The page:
Gerald Downs traveled all over the world as an engineer for McDonnell-Douglas, the U.S. aerospace and aircraft manufacturer that merged with Boeing in 1997. But during a stint in Japan working with Mitsubishi in the 1960s, the native of Casar, N.C. (pronounced “Ka-zar”) took up golf – and, according to his widow, became good enough to consider turning pro.
Instead, Downs one day in 1965 told his bosses he wanted to retire and take his 401(k) “back to South Carolina to build my golf course,” Judy Downs Schaftner says, sitting in the clubhouse at her late husband’s creation, Carolina Crossing Golf Club
Downs didn’t just want to own a course. Carolina Downs, as it was originally named, was his design; he took five years to build the first nine, opening in 1970, with the second nine completed a year later. With its tight, tree-lined fairways, demanding slopes in the fairways and small, elevated greens, the course was his passion until 2004.
When Downs was afflicted with Alzheimer’s, his wife sold the course to the Penton Group, which renamed it. “I owner-financed it so I could stay at home with Gerald and have income,” Schaftner, 63, says.
But after her husband’s death in 2009, the new owners defaulted, she took it back, and then sold it again. Then this February, she foreclosed on the second ownership group, and now she’s back in the golf course business.
“It’s a hard thing to lose your spouse,” says Schaftner, who remarried. “I didn’t think I could (run a golf course) without him, which is why I kept selling. But when you don’t get paid, you don’t have a choice.” The course will remain Carolina Crossing, she says, because “they put up too many signs and it’d cost too much to replace them.”
Gerald Downs left behind a lush green legacy. Carolina Crossing, typical of courses in the York area
, has rolling hills and thick forests lining its fairways. While the Penton Group shortened it (from nearly 7,200 yards to its current 6,155), the layout remains a tight, challenging design, with seven lakes in play and a five-some of difficult par-3 holes, highlighted by the downhill, water-guarded 171-yard 13th.
A particularly daunting stretch comes at the par-4 fourth and fifth holes, both narrow and requiring precise tee shots (the first is a dogleg left, the other a dogleg right), followed by the par-4 seventh – the No. 1 handicap hole at 431 yards – with another tough dogleg left.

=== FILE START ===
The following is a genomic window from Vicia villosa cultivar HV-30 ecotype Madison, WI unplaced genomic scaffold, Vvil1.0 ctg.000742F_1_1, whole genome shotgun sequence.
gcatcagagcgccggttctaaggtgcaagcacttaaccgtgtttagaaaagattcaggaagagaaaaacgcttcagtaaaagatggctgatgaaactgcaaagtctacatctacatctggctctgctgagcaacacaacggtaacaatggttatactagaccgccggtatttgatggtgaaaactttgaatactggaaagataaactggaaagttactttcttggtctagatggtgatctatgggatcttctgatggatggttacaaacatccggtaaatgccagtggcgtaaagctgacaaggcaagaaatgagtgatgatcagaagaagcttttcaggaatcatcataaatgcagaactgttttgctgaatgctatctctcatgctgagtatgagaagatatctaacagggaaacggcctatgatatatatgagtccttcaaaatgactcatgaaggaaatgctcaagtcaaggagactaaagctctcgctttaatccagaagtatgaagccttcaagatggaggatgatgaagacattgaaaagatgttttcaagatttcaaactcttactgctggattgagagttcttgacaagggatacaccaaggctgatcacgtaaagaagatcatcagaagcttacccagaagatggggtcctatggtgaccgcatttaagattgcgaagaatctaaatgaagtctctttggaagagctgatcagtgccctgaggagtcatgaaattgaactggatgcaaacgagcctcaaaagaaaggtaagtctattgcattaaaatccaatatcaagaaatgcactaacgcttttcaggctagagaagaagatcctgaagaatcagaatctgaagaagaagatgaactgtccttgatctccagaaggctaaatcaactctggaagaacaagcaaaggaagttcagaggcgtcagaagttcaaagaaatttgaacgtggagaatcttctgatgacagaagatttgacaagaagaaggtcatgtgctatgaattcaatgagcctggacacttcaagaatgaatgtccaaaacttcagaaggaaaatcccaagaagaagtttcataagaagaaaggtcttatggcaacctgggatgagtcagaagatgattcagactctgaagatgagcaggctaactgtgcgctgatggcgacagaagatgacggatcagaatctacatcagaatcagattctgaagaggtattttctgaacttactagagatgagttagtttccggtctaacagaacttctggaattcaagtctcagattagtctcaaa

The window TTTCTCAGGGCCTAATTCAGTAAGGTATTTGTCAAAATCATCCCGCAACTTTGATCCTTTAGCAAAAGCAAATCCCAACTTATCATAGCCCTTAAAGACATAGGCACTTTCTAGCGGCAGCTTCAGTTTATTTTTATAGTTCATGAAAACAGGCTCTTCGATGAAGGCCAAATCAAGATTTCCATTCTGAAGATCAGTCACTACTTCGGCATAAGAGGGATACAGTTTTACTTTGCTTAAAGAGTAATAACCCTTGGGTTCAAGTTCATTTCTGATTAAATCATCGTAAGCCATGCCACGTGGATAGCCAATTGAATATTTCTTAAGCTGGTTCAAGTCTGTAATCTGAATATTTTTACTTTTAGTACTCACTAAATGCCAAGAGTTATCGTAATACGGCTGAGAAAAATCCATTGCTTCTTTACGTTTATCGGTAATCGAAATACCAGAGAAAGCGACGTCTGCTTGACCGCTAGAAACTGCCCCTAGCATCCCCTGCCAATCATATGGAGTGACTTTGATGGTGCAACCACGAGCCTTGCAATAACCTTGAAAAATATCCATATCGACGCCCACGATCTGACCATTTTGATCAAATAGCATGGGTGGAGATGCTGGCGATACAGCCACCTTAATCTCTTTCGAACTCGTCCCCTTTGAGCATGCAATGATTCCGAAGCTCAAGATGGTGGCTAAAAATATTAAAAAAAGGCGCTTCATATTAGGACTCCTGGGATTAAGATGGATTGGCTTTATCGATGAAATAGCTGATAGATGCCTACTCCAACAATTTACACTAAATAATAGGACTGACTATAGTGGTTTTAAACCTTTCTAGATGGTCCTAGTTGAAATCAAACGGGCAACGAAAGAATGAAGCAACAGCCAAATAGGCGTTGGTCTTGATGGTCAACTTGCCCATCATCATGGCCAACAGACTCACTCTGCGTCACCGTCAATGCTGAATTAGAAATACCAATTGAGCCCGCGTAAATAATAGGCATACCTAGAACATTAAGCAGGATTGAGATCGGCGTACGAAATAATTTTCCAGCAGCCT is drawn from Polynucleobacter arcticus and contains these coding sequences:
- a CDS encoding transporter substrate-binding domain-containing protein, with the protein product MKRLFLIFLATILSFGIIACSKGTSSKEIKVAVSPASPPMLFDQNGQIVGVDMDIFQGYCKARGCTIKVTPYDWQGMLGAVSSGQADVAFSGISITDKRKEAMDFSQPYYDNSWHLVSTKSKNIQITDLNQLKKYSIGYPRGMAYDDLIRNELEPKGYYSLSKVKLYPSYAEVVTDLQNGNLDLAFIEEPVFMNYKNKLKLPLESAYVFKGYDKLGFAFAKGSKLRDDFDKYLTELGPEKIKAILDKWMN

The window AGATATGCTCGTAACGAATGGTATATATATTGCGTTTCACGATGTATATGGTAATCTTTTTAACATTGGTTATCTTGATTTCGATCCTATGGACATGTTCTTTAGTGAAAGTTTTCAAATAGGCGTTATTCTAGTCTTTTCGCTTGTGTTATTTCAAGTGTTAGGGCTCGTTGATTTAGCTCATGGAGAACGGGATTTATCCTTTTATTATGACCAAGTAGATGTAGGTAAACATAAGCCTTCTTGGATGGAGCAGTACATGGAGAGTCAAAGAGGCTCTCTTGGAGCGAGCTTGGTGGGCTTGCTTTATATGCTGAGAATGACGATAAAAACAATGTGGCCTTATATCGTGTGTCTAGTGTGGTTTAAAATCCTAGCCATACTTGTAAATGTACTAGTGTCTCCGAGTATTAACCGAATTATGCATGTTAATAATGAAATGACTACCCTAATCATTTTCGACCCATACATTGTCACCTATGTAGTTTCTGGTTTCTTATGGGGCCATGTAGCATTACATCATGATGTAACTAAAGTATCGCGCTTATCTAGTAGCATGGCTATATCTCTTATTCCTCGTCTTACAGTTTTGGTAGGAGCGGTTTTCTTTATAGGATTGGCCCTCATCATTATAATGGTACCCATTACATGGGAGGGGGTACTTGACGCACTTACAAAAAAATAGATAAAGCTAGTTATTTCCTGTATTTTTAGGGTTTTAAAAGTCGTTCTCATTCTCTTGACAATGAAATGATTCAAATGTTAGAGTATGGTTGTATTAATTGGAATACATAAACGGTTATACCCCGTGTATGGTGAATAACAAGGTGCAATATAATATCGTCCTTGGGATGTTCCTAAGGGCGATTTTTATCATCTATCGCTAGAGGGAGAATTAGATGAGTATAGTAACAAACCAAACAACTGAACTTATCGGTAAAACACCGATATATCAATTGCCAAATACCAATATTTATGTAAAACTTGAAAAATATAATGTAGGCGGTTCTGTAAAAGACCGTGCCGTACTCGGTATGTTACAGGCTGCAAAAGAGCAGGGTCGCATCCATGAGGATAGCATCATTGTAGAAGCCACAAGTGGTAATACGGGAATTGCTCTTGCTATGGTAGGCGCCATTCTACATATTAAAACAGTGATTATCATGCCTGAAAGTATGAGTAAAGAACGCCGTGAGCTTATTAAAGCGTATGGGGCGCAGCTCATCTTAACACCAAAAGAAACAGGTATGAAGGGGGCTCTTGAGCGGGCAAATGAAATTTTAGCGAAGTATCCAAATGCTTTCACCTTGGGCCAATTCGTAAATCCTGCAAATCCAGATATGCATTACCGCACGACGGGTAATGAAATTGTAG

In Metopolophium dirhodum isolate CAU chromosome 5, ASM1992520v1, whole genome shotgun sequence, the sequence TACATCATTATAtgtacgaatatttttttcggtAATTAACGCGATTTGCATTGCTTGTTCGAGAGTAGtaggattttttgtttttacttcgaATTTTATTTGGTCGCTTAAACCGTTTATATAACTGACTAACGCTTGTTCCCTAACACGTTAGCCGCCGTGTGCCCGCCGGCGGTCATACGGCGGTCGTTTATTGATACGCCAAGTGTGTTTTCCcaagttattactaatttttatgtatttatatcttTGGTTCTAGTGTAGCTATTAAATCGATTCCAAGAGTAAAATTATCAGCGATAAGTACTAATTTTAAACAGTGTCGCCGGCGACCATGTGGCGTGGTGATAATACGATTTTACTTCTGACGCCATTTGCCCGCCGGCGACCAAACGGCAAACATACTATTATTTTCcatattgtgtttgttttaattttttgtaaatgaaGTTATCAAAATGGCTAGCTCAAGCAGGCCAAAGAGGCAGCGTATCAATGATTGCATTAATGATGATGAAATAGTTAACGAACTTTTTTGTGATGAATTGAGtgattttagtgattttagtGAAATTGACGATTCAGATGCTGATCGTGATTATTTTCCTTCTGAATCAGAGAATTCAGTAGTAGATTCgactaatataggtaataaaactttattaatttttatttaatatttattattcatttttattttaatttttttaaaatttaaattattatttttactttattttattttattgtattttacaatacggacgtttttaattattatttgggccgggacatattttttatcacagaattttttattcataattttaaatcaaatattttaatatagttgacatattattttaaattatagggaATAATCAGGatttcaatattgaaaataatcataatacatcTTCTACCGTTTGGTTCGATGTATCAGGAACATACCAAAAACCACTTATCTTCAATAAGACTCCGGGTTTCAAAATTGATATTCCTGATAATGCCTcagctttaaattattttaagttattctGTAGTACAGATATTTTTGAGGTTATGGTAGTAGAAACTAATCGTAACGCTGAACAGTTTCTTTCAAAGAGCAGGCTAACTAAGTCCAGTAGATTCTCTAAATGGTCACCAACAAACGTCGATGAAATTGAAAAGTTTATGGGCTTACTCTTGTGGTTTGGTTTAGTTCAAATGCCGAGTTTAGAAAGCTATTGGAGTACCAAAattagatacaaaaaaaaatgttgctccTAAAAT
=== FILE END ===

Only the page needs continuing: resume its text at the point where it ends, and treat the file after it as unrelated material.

The uphill, par-5 ninth features a narrow gap between trees off the tee, and an uphill approach to an elevated, bunker-guarded green. The dogleg-left 10th has a blind tee shot over a creek and up to another elevated green.
“If you’re not in the fairways, the rough can be quite difficult, it’s so thick,” says Schaftner, who played golf before quitting due to a back injury. “I think we have the best fairways in the area,” with 419 Tifton Bermuda and 319 Bermuda greens replacing the former, hard-to-maintain bent grass surfaces.
Schaftner confesses to some tough economic times in recent years, but a loyal membership of about 60 and regular public play spurred by competitive rates ($33-$38 for 18 holes, senior rates of $28-$35, and deals for juniors and walkers) allows her to keep it going. She has even entertained the occasional celebrity.
“(Former University of South Carolina and Philadelphia Eagles defensive back) Sheldon Brown likes to come here, where no one bothers him and he can just play,” she says. In the clubhouse bathroom, two of Brown’s Outback Bowl jerseys hang on the wall – surrounding a “For Clemson fans only” sign.
It feels, in other words, like a locals/family place. It has been that in fact, for nearly a half-century. For more information, call (803) 684-5878 or visit www.carolinacrossinggolfclub.net